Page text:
School reform scheme may help stem urban/rural drift
-- Dr Kenneth Hunte
by Terrence Esseboom
May 24, 1999
DIRECTOR of the Secondary Schools Reform Project (SSRP) Dr Kenneth Hunte said the new scheme will discourage rural/urban migration among learners in their quest for quality education.
"There will be no need to come to Georgetown (because schools here) will not be offering anything better," than their rural counterparts, Hunte explained.
In an exclusive interview with the Chronicle late last week, Hunte pointed out that through the programme, children who were once labelled as failures are now on a level playing field in secondary learning.
"...given the opportunity to succeed, (students of Community High School [CHS] and others in the top Primary schools whom the initiative targets) are rising to the challenge," Hunte noted.
The Anna Regina CHS, to be renamed Cotton Field Secondary School from September, has produced its own magazine `Glimpses of A.R.C.H.S' a half-yearly publication.
Hunte sees the publication as the beginning of a major breakthrough for education in Region Two, (Pomeroon/Supenaam).
Because secondary education will be the norm, the former CHSs in Region Ten, the Mackenzie High School is tipped to be among the premier sixth form schools.
"SSRP is a product of the Guyanese nation, we are doing some things that are not done anywhere in the Caribbean," the Director explained.
The local venture was introduced after the Reform Of Secondary Education (ROSE) scheme of Jamaica, but has nevertheless "moved ahead of ROSE in terms of implementation," Hunte stated.
World Bank representative Mr Hideki Mori, Operations Officer, Human Development Department, Latin America and Caribbean Region lavished praises on the SSRP for its remarkable accomplishments and its impact on other areas of the learning system.
While here on a recent visit, Mori noted that in a very subtle way SSRP is creating a lot of impact "to the point that) the Guyana Education Access Project (GEAP) scheme (funded by the British administration) is using a lot of the design features of the SSRP".
The SSRP is a US$19.3M five-year initiative which commenced in 1996.
Under the SSRP scheme, a number of Community High Schools will be upgraded to secondary institutions to achieve equity of access to learning at that level.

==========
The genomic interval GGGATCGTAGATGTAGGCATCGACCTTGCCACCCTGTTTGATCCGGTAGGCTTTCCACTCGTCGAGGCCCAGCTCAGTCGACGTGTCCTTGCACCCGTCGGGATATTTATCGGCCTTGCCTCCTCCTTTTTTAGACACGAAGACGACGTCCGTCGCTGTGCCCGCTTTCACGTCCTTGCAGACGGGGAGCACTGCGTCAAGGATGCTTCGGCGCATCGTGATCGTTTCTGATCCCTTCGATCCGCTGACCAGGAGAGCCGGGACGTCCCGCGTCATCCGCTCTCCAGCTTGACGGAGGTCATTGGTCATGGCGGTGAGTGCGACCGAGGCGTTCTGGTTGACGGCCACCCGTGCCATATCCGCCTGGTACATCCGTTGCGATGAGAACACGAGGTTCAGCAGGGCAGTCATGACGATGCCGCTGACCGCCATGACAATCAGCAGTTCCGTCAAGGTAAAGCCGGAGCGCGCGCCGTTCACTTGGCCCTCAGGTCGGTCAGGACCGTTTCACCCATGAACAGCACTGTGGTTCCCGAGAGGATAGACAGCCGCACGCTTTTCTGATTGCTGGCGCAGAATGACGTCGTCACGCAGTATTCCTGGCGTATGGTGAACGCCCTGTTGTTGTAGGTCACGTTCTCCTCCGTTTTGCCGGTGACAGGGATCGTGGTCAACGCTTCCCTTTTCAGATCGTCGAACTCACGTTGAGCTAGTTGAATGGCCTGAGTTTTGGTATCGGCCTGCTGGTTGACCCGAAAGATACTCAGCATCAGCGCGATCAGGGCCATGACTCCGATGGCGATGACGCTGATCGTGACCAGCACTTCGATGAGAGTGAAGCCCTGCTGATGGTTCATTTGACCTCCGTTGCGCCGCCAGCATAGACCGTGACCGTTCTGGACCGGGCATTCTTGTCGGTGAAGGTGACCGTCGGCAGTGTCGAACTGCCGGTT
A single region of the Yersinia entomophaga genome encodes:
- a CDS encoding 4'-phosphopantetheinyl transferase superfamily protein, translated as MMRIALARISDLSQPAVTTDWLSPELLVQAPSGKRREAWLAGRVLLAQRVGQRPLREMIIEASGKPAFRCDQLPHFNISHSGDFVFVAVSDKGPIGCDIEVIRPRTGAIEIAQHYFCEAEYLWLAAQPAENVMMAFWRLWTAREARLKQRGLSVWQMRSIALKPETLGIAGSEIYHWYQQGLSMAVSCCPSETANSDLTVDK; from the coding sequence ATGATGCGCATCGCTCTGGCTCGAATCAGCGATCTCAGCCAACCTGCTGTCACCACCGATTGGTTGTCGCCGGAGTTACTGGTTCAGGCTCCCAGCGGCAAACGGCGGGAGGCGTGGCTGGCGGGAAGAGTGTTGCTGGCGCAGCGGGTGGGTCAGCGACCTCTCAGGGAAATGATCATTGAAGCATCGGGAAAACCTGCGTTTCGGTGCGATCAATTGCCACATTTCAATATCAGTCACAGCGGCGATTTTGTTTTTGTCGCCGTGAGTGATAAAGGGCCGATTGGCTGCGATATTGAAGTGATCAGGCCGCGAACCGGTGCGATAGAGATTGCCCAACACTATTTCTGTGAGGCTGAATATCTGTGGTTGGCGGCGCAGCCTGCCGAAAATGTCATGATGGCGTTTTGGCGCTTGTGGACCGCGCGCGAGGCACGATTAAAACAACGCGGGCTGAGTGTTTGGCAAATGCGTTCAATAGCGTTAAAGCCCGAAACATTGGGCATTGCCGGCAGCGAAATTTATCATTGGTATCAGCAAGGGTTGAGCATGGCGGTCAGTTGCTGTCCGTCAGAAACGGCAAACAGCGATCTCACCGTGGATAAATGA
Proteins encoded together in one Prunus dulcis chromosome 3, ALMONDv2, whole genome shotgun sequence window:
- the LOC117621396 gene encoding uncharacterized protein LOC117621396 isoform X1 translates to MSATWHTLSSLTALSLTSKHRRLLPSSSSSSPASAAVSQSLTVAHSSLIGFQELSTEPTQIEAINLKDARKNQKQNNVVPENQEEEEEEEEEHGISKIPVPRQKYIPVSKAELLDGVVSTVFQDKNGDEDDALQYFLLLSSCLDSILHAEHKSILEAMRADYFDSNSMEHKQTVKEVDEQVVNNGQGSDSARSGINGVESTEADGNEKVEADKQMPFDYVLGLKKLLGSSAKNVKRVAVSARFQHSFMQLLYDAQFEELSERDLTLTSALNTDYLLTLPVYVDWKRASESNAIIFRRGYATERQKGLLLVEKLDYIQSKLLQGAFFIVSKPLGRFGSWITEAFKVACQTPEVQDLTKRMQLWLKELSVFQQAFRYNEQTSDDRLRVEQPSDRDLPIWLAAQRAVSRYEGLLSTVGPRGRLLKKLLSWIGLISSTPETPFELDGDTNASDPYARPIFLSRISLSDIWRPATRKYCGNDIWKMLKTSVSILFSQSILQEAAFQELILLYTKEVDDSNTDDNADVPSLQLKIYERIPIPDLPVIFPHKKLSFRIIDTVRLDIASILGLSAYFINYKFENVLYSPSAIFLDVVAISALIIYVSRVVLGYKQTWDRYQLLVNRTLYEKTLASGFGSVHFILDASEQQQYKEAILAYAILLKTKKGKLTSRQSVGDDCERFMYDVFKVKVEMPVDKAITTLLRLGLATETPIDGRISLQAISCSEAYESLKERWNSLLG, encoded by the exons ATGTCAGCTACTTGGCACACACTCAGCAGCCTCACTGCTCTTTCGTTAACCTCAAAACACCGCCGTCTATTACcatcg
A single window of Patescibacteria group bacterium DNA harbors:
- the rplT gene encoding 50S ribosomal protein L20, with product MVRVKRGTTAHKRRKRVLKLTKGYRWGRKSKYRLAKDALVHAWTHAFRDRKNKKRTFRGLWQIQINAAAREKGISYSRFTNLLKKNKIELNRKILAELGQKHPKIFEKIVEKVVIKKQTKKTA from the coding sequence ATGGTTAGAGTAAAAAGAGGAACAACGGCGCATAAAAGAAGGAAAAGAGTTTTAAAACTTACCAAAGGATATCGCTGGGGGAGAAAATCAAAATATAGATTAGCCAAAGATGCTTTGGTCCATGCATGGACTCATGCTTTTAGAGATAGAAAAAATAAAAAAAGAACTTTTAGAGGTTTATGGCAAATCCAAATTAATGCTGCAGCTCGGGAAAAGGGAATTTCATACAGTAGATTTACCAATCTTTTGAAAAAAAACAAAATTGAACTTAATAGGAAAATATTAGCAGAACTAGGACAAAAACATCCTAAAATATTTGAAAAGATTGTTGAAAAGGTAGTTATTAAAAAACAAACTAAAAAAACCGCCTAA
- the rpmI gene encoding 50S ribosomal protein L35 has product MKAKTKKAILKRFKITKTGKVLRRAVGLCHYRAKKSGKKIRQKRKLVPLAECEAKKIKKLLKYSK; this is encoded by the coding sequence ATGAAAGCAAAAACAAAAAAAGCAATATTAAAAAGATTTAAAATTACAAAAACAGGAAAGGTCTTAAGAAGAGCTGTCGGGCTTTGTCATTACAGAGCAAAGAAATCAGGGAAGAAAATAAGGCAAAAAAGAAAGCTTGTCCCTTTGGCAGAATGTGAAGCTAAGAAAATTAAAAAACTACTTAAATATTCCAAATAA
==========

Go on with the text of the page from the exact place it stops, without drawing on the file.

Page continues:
As a consequence, Uitvlugt, L'Aventure and Tucville primary schools and Dolphin, Campbellville, Belladrum, Fort Wellington, Vryman's Erven, Manchester and Anna Regina Community High Schools will also be transformed and the last would be renamed the Cotton Field Secondary School.
It means that those changes would provide an extra 1,100 to 1,200 secondary places from September this year.
The schools will be rehabilitated and expanded from September to reflect their new standing, Hunte reiterated.
The SSRP Secretariat is pushing for a "new breed of secondary schools," the SSRP official said.
Cabinet has approved 11 contractors to bid for the US$4.5M contract to commence rehabilitation on the 12 SSRP pilot schools from the new academic year.
Campbellville Community High, Tucville Primary, Dolphin CHS, L'Aventure Primary, Uitvlugt Primary and Anna Regina CHS will be modernised as part of the effort.
Other institutions to be done over are Mackenzie High, Belladrum CHS, Fort Wellington CHS, Annandale Secondary, and Manchester CHS.
Repairs will commence simultaneously on the 12 edifices and the work should be completed in 12 months, Hunte explained.
The new-look institutions will also be provided with the appropriate equipment, such as science laboratories and textbooks for the fresh intakes.
Hunte reported that the SSRP scheme is helping the Government focus on the wider issues of transparency and publication of examination results
"We are sending a message that if you are going to develop into the 21st century you must be able to say to your people this is how we are using the nation's funds."
He said publicising the test results of schools following the SSRP curriculum enables parents and other stakeholders to trace the strides in the quest and to appreciate the new challenges that "schools are working on now".
For Hunte, astute management of the project has demonstrated what is possible "if you get your act together very quickly".
A © page from: Guyana: Land of Six Peoples